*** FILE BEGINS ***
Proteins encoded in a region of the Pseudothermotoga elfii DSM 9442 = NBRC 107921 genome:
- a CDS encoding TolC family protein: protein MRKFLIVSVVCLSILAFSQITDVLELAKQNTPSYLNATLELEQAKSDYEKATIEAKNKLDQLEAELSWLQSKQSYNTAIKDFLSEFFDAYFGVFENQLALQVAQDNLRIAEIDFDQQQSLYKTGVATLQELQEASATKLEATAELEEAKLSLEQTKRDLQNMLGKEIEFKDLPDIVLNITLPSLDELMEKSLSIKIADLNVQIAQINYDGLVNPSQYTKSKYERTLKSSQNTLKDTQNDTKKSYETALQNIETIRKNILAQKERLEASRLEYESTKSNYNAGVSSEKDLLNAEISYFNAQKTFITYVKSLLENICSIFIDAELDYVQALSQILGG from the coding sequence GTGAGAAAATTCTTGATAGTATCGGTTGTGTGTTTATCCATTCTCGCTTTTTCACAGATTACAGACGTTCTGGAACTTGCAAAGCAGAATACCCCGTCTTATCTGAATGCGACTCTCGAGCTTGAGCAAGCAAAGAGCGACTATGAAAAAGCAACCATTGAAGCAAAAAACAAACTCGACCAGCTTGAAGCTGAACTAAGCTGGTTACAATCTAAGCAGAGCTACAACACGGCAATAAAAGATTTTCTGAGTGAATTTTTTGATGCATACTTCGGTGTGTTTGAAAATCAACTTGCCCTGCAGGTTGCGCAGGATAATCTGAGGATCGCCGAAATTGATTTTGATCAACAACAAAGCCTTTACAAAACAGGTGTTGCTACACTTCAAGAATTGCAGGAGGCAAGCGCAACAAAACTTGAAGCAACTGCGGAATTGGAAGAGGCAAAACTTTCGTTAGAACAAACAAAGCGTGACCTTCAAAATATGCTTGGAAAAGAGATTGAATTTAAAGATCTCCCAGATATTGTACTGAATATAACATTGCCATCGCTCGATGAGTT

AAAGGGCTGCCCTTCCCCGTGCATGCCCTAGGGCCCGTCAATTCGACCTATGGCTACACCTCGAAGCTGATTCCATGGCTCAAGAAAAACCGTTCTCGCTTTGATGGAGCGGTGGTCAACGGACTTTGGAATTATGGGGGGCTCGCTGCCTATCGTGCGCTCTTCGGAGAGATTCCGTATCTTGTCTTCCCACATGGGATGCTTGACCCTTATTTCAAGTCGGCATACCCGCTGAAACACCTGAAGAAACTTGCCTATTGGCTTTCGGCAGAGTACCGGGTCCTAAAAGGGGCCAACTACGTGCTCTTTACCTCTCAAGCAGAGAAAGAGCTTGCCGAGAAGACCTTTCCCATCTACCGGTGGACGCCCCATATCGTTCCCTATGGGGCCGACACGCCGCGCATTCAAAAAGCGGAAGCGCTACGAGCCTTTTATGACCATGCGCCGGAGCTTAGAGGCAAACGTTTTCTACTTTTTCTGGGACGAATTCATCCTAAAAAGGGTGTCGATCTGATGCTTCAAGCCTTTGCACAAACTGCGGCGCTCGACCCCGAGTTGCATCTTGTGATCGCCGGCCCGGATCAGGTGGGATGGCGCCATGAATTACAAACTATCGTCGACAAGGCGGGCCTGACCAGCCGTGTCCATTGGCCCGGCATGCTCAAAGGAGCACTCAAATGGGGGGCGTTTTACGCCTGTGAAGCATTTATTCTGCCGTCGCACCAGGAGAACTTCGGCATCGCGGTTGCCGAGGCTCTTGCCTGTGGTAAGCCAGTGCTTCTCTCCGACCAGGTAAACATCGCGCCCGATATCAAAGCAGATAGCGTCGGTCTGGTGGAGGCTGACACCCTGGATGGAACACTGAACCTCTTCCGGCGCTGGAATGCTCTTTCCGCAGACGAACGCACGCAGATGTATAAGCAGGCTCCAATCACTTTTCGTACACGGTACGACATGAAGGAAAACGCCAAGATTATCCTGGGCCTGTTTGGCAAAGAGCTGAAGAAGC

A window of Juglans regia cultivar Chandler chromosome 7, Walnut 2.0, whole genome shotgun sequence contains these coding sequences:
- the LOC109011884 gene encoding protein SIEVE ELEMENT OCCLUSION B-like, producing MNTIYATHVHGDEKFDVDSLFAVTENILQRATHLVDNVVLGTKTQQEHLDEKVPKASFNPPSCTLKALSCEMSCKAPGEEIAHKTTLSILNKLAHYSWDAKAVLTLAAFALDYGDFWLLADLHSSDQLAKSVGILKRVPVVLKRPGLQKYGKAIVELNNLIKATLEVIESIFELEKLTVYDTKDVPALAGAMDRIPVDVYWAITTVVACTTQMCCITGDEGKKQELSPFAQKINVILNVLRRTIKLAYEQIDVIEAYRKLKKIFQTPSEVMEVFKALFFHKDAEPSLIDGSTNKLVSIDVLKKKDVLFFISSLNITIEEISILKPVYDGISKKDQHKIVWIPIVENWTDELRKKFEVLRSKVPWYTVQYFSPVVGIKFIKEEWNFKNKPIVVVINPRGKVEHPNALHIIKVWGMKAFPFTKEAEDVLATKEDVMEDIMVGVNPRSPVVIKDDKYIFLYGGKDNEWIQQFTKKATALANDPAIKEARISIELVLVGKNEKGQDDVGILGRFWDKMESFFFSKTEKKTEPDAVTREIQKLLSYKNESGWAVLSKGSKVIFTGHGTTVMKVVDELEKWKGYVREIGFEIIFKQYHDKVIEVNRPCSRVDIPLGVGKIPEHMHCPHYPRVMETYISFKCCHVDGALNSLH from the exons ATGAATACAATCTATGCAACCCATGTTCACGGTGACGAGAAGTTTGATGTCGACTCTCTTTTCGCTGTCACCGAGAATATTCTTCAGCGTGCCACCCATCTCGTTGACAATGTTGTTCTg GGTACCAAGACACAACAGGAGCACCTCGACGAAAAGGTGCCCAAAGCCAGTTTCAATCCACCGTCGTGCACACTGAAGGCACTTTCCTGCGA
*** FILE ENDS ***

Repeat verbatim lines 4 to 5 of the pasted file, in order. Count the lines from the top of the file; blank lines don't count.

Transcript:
A window of Juglans regia cultivar Chandler chromosome 7, Walnut 2.0, whole genome shotgun sequence contains these coding sequences:
- the LOC109011884 gene encoding protein SIEVE ELEMENT OCCLUSION B-like, producing MNTIYATHVHGDEKFDVDSLFAVTENILQRATHLVDNVVLGTKTQQEHLDEKVPKASFNPPSCTLKALSCEMSCKAPGEEIAHKTTLSILNKLAHYSWDAKAVLTLAAFALDYGDFWLLADLHSSDQLAKSVGILKRVPVVLKRPGLQKYGKAIVELNNLIKATLEVIESIFELEKLTVYDTKDVPALAGAMDRIPVDVYWAITTVVACTTQMCCITGDEGKKQELSPFAQKINVILNVLRRTIKLAYEQIDVIEAYRKLKKIFQTPSEVMEVFKALFFHKDAEPSLIDGSTNKLVSIDVLKKKDVLFFISSLNITIEEISILKPVYDGISKKDQHKIVWIPIVENWTDELRKKFEVLRSKVPWYTVQYFSPVVGIKFIKEEWNFKNKPIVVVINPRGKVEHPNALHIIKVWGMKAFPFTKEAEDVLATKEDVMEDIMVGVNPRSPVVIKDDKYIFLYGGKDNEWIQQFTKKATALANDPAIKEARISIELVLVGKNEKGQDDVGILGRFWDKMESFFFSKTEKKTEPDAVTREIQKLLSYKNESGWAVLSKGSKVIFTGHGTTVMKVVDELEKWKGYVREIGFEIIFKQYHDKVIEVNRPCSRVDIPLGVGKIPEHMHCPHYPRVMETYISFKCCHVDGALNSLH from the exons ATGAATACAATCTATGCAACCCATGTTCACGGTGACGAGAAGTTTGATGTCGACTCTCTTTTCGCTGTCACCGAGAATATTCTTCAGCGTGCCACCCATCTCGTTGACAATGTTGTTCTg GGTACCAAGACACAACAGGAGCACCTCGACGAAAAGGTGCCCAAAGCCAGTTTCAATCCACCGTCGTGCACACTGAAGGCACTTTCCTGCGA